One woman in Lawrence said that she read comments from Brownback-appointed SRS Secretary, Robert Siedlecki. He had compared the difficult decision to close 9 SRS offices to deciding which child a family should sacrifice.

That woman, Kathleen McGee, faulted the Brownback-administration's analogy ...

WICHITA, Kan. - I was at work when my mother called me to tell me that someone had shot Dr. Tiller. That call momentarily paralyzed me with a peculiar shock. I knew this tragedy was a possibility, but I never fathomed it would become a reality. As I put down the phone, my young co-worker asked what was wrong. I told her the horrifying news about George Tiller. She asked me who he was, and I told her that he was the abortion doctor in Wichita.

The Politics of My Uterus

TOPEKA, Kan. - Dare I say it? Uterus. According to the Florida assembly, it's a four letter word.

Across the nation, the word (and the body part) has increasingly been made the government's business. Recently, it's the Kansas government's claim to ownership of my baby making parts that makes me livid. This year alone, our state saw it fit to introduce several abortion related bills.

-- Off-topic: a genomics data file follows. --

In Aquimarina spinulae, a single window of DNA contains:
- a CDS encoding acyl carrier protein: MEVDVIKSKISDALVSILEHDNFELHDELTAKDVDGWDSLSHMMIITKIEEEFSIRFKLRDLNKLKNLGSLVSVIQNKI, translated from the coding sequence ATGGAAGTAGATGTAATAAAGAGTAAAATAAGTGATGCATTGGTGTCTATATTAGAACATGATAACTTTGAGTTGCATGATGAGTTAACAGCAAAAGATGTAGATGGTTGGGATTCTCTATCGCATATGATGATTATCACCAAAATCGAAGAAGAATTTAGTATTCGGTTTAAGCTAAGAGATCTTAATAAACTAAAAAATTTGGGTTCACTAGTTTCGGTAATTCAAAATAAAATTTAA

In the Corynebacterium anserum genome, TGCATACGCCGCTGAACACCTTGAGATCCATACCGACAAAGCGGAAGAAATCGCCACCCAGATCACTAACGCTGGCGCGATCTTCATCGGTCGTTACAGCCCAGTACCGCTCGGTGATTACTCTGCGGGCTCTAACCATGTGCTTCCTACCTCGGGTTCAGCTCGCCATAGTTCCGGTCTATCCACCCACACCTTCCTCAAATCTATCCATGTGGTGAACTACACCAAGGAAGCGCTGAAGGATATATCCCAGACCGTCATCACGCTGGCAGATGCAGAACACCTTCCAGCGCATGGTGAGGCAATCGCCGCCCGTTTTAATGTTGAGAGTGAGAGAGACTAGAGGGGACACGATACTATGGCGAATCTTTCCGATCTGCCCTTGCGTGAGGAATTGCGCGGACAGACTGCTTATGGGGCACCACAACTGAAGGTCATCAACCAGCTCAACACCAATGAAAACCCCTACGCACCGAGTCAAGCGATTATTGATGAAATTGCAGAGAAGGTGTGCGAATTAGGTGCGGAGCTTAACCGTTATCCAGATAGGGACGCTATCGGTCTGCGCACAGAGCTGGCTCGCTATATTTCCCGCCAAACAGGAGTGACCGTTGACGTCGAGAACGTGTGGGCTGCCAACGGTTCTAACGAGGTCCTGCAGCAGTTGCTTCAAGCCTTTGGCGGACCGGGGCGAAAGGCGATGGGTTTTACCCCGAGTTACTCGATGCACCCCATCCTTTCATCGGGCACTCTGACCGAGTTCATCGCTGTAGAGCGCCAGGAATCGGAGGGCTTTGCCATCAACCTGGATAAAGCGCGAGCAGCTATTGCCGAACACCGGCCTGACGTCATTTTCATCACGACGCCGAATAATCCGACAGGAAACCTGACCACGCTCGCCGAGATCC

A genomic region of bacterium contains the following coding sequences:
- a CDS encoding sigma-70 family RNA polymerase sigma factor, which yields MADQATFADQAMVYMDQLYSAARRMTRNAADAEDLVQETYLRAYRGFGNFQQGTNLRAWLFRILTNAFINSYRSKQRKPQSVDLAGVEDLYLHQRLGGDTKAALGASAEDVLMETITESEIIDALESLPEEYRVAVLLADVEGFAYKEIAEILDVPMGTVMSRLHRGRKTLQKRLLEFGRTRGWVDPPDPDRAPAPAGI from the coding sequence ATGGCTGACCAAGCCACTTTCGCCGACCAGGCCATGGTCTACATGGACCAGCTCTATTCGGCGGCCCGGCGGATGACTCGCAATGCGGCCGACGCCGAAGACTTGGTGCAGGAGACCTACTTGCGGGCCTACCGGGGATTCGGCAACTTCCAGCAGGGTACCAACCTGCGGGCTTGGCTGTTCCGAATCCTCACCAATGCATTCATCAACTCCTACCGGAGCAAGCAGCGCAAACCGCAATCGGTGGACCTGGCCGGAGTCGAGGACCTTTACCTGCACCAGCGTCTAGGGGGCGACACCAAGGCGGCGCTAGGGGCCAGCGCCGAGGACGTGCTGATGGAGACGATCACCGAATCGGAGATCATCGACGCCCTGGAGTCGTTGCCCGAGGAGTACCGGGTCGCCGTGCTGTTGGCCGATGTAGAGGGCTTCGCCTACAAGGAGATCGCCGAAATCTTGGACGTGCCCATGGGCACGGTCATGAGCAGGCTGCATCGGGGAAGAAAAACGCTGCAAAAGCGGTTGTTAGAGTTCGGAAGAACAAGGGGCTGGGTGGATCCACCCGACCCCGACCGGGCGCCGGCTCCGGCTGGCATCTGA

Flexing the Feminist Muscle

SHAWNEE, Kan. - Fighting for women's rights, particularly the right to choose, can be a lot of fun in Kansas. It's something that all of us bra burning, non leg shaving women love to do. In fact, it was just recently that the 'femi-nazis' in the state gathered together. It was a great time. We practiced witchcraft, played with our Ouiji boards, and talked about how we could use "Obamacare" to euthanize our great grandparents. We adjourned for a short pillow fight, and then discussed evil penises over tea. After it was over, we drew sticks to see who would get to be on the front lines for our causes this year. The winner, of course, would get to be called "baby killer" the most over the next legislative session.

You can only imagine the excitement felt by the one who is left holding the coveted longest stick (no pun intended, of course). This sounds like fun, right?

To be a feminist in Kansas requires a "thick skin" (although a sense of humor also helps). That extra layer of "toughness" is needed to deal with the stereotypes that are projected upon us. Often, it's not much short of a battle to deal with the absurdities thrown at us. There is always a counter to our cause.